Rainbow Six (original PC game) – First Impressions

Calling this a “First Impression” is kind of a misnomer. Truth is, the first time I played Rainbow Six was when it was available in a just-released “Gold Edition” which included the Expansion Pack. I had just gotten my 500mhz PC (the one I recently retired and replaced with Mazinkaiser) and was eager for another game to run on it, and Rainbow Six had a number of inherent appeals–not the least of which was that I had just discovered a taste for Tom Clancy.

Sadly, first impressions were not good, and I wound up selling the game.

It is now over a decade later, I’ve built Mazinkaiser and again, I’m looking for software to run on it. I happened to find Rainbow Six (again, with expansion) at Goodwill. Has time flipped things? Well… actually, yes, a little bit.

When I booted up Rainbow Six this time, my first impression was “wow, this game is tough,” but then I started bending the rules a bit. I would play only with “Reserve” characters, and virtually ignore the “Planning” phase altogether (I should note that this WILL NOT work on Elite difficulty–on that mode, you either play it right or suffer the consequences!) and playing that way, I got all the way to mission seven–the one with the dam and where one of the terrorists wants to turn informant–before I finally got bored.

I did go back and experiment a bit more with Rainbow Six’s gameplay mechanics, particularly the planning phase, and on paper this seems like an awesome game for people who like meticulous and detailed simulations of what its like to be in a covert anti-terror unit. Another appeal, for me, was the almost total lack of lifebars for both you and your enemies–one or two shots will usually down friend or foe alike, which gives the game a very quick, immediate feel. As weird as it sounds, this is exactly the same thing I love about arcade games like Gradius, even though Rainbow Six is otherwise nothing like such games.

My main issue so far is that while Rainbow Six has a lot of good concepts, none of them work particularly well. The Planning Phase is a nice idea in theory, but in practice it fails constantly because the computer-controlled characters are fucking stupid, and you have to make just about every goddamn step they take a Waypoint or else they’ll take a beeline for their next destination, which invariably causes them to get stuck on a part of the environment. Other times they’ll blatantly ignore someone who is shooting at them (although I’ve had a variety of experiences here–sometimes, my dudes are remarkably good shots who take out bogies I didn’t even see!) And of course, they constantly get in each other’s way, blocking shots or stuffing up doorways. Unfortunately, Rainbow Six was before games like SWAT 4, meaning that the only way to tell your mates to do something is for it to be pre-arranged during the planning phase. Reached a new room that you want to flash-bang before entering, but your player-character is out of flashbangs? Tough luck. Unless he gets shot and leadership switches to the next in line, you ain’t using more flash-bangs.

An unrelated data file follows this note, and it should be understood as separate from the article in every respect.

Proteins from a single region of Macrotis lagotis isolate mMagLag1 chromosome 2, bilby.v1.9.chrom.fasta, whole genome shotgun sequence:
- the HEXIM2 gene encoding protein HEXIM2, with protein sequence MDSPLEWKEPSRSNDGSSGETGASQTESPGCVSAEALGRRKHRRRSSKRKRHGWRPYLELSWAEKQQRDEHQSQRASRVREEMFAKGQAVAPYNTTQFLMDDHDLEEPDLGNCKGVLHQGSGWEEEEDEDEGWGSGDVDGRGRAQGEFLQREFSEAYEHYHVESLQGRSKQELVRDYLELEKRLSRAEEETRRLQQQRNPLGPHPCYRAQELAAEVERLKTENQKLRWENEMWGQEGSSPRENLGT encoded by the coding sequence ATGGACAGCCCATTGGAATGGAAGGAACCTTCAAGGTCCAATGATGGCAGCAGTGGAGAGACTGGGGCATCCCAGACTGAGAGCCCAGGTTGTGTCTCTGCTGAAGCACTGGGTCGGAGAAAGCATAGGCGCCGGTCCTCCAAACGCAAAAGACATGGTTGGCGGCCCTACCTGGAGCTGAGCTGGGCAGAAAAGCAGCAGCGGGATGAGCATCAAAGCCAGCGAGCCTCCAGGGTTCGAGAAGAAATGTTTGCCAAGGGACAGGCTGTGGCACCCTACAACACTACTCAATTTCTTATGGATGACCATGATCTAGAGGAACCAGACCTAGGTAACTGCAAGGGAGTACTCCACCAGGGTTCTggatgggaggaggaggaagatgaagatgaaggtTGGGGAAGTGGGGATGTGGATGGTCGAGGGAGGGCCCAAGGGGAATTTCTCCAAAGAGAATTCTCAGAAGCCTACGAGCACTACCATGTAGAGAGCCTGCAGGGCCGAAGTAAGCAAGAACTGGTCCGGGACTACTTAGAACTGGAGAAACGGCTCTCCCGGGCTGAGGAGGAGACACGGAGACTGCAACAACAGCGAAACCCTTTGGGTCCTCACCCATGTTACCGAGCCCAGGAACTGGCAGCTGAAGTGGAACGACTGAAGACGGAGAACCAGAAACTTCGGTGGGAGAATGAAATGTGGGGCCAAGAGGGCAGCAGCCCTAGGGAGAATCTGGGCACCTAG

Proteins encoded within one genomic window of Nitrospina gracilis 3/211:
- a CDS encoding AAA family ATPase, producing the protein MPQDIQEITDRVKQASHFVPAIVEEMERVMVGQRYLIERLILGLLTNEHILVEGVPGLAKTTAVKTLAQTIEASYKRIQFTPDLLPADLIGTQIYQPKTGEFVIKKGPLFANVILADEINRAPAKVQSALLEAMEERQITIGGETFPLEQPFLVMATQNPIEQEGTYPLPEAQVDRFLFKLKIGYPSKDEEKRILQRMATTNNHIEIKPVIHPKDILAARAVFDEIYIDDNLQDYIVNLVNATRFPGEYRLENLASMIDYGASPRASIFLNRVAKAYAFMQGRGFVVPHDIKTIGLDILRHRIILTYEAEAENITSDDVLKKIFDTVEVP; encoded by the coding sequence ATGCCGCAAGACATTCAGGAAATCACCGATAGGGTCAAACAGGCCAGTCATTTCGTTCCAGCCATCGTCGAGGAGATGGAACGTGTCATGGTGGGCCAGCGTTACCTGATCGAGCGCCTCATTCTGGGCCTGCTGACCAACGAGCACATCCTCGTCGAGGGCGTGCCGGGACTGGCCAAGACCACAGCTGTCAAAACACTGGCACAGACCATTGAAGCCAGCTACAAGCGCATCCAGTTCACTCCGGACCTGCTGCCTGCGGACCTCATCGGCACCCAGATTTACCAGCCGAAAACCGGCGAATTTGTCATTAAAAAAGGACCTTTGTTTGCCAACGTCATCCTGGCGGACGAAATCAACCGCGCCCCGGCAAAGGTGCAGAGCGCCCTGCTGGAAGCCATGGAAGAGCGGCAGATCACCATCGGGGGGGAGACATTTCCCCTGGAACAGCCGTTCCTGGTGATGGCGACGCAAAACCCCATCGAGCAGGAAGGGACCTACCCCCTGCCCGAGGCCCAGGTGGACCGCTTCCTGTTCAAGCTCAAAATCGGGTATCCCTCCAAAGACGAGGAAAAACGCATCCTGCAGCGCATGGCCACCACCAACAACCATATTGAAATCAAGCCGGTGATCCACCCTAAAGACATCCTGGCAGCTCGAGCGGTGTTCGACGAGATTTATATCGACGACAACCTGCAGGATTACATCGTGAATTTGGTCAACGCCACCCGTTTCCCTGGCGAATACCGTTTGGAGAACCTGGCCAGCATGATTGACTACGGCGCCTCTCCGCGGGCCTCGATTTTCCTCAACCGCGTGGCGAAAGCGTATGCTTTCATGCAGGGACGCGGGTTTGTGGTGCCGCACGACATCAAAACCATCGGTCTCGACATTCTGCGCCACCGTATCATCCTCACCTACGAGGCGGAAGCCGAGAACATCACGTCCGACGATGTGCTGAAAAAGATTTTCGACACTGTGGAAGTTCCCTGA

I also feel… somewhat unsatisfied. Once the objectives are reached or all the terrorists are killed, the mission simply and abruptly stops, going to a debriefing screen, and my first few times out (when I used the Default plans provided by the game) the missions ended before I really had a chance to get a grip on what I was doing. It felt underwhelming. Even when I started playing my way and taking a more hands-on approach, I rarely felt that much of a sense of accomplishment when I completed a mission. This was partly why I kicked it up to Elite difficulty and started mucking with the planning. I want the game to be more than just an occasional time-waster, I want to enjoy it!

This game is supposed to have a storyline, loosely based on the Tom Clancy novel of the same name (actually, the game started out as an unrelated project and the relationship to the book was decided in mid-development) but its only delivered if you pay attention to the between-level briefing screens, which like most western-designed games, suffer from too much information, most of it redundant and uninteresting. I often wind up just reading enough to know what my mission is and then skipping to the parts I get to interact with.

Is Rainbow Six a keeper? For the time being, I’m gonna say “yes.” But Time may will flip things a second time.


Leave a Reply

Fill in your details below or click an icon to log in:

WordPress.com Logo

You are commenting using your WordPress.com account. Log Out /  Change )

Google+ photo

You are commenting using your Google+ account. Log Out /  Change )

Twitter picture

You are commenting using your Twitter account. Log Out /  Change )

Facebook photo

You are commenting using your Facebook account. Log Out /  Change )


Connecting to %s